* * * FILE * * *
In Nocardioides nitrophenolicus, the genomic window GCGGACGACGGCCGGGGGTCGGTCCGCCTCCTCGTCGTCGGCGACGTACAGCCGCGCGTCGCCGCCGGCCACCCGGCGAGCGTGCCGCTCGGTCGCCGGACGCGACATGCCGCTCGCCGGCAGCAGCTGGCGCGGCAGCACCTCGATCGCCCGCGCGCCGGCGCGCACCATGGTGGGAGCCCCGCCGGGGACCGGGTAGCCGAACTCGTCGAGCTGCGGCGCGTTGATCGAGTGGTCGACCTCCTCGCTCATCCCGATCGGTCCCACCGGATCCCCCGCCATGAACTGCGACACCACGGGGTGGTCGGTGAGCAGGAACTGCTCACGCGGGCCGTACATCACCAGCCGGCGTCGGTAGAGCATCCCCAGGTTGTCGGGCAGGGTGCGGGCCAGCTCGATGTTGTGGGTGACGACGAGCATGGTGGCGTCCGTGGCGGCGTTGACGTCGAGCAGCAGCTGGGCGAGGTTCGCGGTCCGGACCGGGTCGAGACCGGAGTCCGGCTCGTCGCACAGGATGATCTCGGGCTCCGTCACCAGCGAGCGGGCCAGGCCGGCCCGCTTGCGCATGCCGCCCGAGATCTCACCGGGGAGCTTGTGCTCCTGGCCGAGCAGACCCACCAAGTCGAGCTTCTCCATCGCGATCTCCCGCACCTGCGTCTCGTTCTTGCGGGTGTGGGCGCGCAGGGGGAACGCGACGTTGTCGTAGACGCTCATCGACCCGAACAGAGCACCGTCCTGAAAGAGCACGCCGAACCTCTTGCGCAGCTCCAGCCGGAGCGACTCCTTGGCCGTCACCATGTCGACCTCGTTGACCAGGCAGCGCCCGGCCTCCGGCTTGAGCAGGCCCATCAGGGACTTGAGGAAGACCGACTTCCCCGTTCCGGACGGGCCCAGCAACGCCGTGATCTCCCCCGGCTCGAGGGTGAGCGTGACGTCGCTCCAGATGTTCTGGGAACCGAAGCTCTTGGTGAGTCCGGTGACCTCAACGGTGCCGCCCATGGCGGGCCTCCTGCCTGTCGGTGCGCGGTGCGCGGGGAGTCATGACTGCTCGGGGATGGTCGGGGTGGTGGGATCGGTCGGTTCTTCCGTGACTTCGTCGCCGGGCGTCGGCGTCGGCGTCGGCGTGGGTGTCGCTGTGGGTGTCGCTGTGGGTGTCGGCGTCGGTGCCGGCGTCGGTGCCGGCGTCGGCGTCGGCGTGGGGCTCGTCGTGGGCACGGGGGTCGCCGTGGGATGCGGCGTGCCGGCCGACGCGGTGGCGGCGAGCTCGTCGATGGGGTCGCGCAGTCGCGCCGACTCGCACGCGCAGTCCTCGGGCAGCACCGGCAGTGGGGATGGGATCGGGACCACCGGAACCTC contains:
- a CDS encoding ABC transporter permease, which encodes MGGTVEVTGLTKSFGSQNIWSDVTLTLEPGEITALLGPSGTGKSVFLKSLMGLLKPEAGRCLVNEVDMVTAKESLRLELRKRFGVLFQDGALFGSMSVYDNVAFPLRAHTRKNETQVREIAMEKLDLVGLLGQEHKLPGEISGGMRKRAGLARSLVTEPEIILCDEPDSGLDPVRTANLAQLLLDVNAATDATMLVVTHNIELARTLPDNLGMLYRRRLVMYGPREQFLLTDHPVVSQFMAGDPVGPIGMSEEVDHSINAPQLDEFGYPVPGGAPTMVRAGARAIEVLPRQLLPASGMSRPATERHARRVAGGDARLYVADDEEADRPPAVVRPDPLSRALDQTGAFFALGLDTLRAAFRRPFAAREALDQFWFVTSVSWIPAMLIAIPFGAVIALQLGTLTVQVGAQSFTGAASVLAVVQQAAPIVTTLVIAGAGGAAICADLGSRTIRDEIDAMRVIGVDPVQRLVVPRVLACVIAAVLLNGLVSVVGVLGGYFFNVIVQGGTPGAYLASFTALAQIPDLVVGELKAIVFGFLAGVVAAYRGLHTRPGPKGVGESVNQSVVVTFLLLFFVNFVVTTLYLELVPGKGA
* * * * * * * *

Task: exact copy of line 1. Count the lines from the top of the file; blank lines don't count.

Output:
In Nocardioides nitrophenolicus, the genomic window GCGGACGACGGCCGGGGGTCGGTCCGCCTCCTCGTCGTCGGCGACGTACAGCCGCGCGTCGCCGCCGGCCACCCGGCGAGCGTGCCGCTCGGTCGCCGGACGCGACATGCCGCTCGCCGGCAGCAGCTGGCGCGGCAGCACCTCGATCGCCCGCGCGCCGGCGCGCACCATGGTGGGAGCCCCGCCGGGGACCGGGTAGCCGAACTCGTCGAGCTGCGGCGCGTTGATCGAGTGGTCGACCTCCTCGCTCATCCCGATCGGTCCCACCGGATCCCCCGCCATGAACTGCGACACCACGGGGTGGTCGGTGAGCAGGAACTGCTCACGCGGGCCGTACATCACCAGCCGGCGTCGGTAGAGCATCCCCAGGTTGTCGGGCAGGGTGCGGGCCAGCTCGATGTTGTGGGTGACGACGAGCATGGTGGCGTCCGTGGCGGCGTTGACGTCGAGCAGCAGCTGGGCGAGGTTCGCGGTCCGGACCGGGTCGAGACCGGAGTCCGGCTCGTCGCACAGGATGATCTCGGGCTCCGTCACCAGCGAGCGGGCCAGGCCGGCCCGCTTGCGCATGCCGCCCGAGATCTCACCGGGGAGCTTGTGCTCCTGGCCGAGCAGACCCACCAAGTCGAGCTTCTCCATCGCGATCTCCCGCACCTGCGTCTCGTTCTTGCGGGTGTGGGCGCGCAGGGGGAACGCGACGTTGTCGTAGACGCTCATCGACCCGAACAGAGCACCGTCCTGAAAGAGCACGCCGAACCTCTTGCGCAGCTCCAGCCGGAGCGACTCCTTGGCCGTCACCATGTCGACCTCGTTGACCAGGCAGCGCCCGGCCTCCGGCTTGAGCAGGCCCATCAGGGACTTGAGGAAGACCGACTTCCCCGTTCCGGACGGGCCCAGCAACGCCGTGATCTCCCCCGGCTCGAGGGTGAGCGTGACGTCGCTCCAGATGTTCTGGGAACCGAAGCTCTTGGTGAGTCCGGTGACCTCAACGGTGCCGCCCATGGCGGGCCTCCTGCCTGTCGGTGCGCGGTGCGCGGGGAGTCATGACTGCTCGGGGATGGTCGGGGTGGTGGGATCGGTCGGTTCTTCCGTGACTTCGTCGCCGGGCGTCGGCGTCGGCGTCGGCGTGGGTGTCGCTGTGGGTGTCGCTGTGGGTGTCGGCGTCGGTGCCGGCGTCGGTGCCGGCGTCGGCGTCGGCGTGGGGCTCGTCGTGGGCACGGGGGTCGCCGTGGGATGCGGCGTGCCGGCCGACGCGGTGGCGGCGAGCTCGTCGATGGGGTCGCGCAGTCGCGCCGACTCGCACGCGCAGTCCTCGGGCAGCACCGGCAGTGGGGATGGGATCGGGACCACCGGAACCTC contains: